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April 9, 1997updated 05 Sep 2016 12:02pm

ORACLE READIES SKINNY OPERATING SYSTEM FOR SERVERS

By CBR Staff Writer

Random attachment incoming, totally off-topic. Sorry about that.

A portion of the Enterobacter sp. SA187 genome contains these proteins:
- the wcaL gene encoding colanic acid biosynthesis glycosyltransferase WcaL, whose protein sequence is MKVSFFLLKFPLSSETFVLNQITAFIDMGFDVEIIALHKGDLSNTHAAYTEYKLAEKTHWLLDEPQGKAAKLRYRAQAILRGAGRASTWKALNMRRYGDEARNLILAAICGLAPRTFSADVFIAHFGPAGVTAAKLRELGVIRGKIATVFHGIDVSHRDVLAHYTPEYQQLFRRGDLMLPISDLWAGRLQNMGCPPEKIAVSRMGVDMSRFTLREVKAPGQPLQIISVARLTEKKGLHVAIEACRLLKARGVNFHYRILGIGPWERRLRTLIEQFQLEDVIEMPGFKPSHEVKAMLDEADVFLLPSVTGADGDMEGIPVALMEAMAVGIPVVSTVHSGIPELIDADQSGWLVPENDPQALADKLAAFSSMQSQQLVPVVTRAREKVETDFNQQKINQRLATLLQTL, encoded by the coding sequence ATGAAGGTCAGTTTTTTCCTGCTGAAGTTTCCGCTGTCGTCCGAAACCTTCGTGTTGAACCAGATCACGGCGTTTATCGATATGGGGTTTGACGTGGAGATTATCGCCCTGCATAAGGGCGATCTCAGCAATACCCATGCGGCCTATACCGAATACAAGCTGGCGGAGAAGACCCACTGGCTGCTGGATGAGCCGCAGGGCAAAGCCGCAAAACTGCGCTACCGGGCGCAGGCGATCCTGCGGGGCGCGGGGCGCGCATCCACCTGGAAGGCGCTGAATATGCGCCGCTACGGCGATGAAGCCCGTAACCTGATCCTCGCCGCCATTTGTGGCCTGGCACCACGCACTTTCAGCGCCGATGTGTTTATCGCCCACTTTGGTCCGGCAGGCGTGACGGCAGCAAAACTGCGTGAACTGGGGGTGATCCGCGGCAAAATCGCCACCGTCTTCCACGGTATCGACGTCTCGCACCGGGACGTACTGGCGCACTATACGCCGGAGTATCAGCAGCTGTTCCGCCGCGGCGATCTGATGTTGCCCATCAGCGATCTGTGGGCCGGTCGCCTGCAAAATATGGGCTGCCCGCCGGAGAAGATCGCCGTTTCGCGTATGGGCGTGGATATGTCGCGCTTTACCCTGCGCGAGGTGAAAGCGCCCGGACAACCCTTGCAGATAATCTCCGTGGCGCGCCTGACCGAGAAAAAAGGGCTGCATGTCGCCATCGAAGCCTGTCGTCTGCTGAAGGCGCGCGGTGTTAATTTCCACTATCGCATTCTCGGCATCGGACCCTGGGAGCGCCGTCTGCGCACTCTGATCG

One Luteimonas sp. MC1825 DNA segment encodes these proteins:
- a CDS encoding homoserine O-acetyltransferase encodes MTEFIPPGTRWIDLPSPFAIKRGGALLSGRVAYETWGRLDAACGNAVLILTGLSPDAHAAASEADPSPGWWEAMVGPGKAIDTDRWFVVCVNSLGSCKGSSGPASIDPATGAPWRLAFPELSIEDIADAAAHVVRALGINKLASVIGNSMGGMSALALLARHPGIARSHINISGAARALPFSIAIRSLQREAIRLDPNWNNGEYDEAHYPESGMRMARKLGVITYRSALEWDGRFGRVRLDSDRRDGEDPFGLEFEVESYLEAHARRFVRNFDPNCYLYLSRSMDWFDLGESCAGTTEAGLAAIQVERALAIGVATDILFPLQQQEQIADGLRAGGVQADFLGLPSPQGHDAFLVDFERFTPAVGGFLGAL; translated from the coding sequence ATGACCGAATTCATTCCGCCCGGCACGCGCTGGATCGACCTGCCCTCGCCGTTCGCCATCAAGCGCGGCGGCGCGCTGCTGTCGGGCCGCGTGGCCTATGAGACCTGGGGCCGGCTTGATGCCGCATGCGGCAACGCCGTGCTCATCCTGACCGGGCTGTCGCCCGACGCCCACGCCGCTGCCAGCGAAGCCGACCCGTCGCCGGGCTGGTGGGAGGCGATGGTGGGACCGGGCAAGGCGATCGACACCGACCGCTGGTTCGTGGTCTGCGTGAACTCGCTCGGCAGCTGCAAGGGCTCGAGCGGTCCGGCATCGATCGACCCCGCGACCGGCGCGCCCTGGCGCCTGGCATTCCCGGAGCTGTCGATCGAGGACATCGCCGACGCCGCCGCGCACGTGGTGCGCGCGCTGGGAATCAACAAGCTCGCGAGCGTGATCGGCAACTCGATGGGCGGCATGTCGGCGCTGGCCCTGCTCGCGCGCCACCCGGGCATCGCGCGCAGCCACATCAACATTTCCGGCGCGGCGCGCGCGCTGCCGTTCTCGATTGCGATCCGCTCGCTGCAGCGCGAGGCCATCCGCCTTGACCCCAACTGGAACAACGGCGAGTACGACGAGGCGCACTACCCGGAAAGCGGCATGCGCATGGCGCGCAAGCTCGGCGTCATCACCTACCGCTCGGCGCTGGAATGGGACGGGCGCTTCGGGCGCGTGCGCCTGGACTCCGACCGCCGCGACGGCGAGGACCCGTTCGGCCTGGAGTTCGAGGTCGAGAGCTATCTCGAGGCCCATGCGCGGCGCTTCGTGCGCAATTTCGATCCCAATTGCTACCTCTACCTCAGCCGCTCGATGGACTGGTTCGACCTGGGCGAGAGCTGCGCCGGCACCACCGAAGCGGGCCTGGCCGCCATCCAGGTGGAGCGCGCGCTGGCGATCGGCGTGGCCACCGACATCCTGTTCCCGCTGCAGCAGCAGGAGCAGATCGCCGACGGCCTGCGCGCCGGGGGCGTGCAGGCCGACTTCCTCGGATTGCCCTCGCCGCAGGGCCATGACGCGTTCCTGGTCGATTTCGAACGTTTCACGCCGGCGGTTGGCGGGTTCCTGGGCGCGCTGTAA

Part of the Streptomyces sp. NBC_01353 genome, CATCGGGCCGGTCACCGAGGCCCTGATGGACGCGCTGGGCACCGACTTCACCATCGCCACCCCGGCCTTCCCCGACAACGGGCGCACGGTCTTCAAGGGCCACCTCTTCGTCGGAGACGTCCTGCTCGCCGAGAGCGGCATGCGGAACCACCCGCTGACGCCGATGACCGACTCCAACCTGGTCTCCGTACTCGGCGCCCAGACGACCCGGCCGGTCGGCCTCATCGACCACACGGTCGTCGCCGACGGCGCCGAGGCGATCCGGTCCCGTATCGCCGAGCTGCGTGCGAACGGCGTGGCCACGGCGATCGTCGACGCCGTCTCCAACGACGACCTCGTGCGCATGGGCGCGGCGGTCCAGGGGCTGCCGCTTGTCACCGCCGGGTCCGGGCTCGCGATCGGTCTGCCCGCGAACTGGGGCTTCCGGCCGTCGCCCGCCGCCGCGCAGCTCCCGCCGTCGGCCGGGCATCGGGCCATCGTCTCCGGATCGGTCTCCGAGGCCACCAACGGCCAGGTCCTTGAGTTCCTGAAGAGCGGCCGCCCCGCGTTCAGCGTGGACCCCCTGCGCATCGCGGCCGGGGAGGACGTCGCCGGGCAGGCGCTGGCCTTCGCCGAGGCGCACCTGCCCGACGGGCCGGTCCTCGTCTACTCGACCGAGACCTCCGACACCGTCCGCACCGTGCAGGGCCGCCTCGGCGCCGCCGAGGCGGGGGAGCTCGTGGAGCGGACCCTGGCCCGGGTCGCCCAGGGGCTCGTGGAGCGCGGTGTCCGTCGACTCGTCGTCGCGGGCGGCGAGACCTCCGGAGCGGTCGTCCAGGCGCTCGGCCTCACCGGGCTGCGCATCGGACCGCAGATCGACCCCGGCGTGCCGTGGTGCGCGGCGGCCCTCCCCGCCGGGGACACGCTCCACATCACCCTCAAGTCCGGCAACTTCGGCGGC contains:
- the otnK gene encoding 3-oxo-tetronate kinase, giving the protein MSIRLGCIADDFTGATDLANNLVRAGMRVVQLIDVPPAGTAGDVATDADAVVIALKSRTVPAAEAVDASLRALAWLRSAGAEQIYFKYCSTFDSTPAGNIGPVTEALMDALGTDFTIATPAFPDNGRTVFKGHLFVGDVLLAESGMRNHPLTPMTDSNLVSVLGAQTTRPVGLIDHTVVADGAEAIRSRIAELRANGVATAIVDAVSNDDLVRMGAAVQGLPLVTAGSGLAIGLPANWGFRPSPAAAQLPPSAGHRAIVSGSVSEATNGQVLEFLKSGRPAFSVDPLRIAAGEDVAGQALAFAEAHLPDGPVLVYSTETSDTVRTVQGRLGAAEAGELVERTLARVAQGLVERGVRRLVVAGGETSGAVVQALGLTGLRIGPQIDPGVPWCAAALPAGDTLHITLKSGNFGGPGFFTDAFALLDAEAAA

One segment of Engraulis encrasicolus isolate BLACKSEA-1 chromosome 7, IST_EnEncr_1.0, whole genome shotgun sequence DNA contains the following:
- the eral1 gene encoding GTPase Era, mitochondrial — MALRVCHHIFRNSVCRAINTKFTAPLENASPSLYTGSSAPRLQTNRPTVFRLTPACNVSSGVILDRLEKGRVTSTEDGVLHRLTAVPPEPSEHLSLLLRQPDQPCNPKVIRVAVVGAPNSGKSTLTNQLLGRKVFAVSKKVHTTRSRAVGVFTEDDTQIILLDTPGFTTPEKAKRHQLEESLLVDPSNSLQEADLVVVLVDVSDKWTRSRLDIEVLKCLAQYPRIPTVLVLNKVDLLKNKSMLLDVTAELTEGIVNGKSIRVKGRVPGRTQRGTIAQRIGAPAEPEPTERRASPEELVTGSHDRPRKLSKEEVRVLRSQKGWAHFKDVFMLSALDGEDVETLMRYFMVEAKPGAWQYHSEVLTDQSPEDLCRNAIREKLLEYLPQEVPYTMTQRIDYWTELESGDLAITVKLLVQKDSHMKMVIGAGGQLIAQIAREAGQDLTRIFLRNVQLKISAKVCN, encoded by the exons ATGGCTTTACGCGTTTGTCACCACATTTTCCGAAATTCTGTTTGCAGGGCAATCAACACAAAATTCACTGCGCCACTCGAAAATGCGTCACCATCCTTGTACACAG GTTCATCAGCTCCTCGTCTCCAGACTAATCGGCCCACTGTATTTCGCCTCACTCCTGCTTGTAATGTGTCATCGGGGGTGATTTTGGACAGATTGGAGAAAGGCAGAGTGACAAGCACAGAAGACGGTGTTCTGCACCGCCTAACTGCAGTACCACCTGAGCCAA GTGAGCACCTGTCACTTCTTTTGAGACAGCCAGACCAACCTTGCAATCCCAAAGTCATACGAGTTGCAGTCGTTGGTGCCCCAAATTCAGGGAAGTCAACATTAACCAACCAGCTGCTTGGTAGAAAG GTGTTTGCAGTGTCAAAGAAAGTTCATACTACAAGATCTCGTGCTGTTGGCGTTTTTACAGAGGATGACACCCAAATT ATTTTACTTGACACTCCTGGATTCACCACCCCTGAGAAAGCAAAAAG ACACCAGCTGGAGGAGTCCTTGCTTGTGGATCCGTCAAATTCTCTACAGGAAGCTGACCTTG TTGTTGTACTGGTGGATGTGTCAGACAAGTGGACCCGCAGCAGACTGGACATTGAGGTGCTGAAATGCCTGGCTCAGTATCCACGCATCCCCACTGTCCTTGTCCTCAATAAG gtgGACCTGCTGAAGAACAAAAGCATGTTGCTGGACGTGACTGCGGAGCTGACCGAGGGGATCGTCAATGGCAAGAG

Oracle Corp is to launch a new network computing server operating system in Japan on April 15, with the aim of turning personal computer servers into ‘thin server’ appliances that dish up individual applications to Network Computers. Mirroring its efforts to limit the functionality of ‘thin client’ Network Computers, Oracle will position the cutdown, embedded operating system as a dedicated Network Computer application server restricted to one or two tasks. Though shy of the term operating system, Ray Lane, Oracle chief operating officer, acknowledges that the new software will compete directly with low-end Unix and Microsoft’s Windows NT. In the same way there is an NC operating system, we will have an NC server operating system, says Lane, suggesting that installing the new operating system will be like installing an applicance. He says a typical application might be in a bank branch where the aim would be to give tellers a single application running on a low-cost personal computer server with a CD-ROM containing the operating system, the banking application, Oracle InterOffice groupware and electronic mail, and all other software. That set-up would enable, say, 25 attached Network Computers, he explains, but without the cost and complexity of having to run Unix or NT on the server. It just runs. Nobody changes it, nobody does games in it. It basically does one thing. But running without Unix or NT, effectively makes it a competitor – albeit a functionally slim one. It doesn’t do what a programmable operating system such as NT does. This is an operating system for an appliance. Think of it as being more akin the the operating system of your home stereo. It is the software that makes the buttons do what they do. At the Japan conference, Oracle’s Larry Ellison is also expected to unveil several Network Computer devices, made by Japanese consumer electronics companies, based on the Oracle Network Computer reference design (CI No 2,918).

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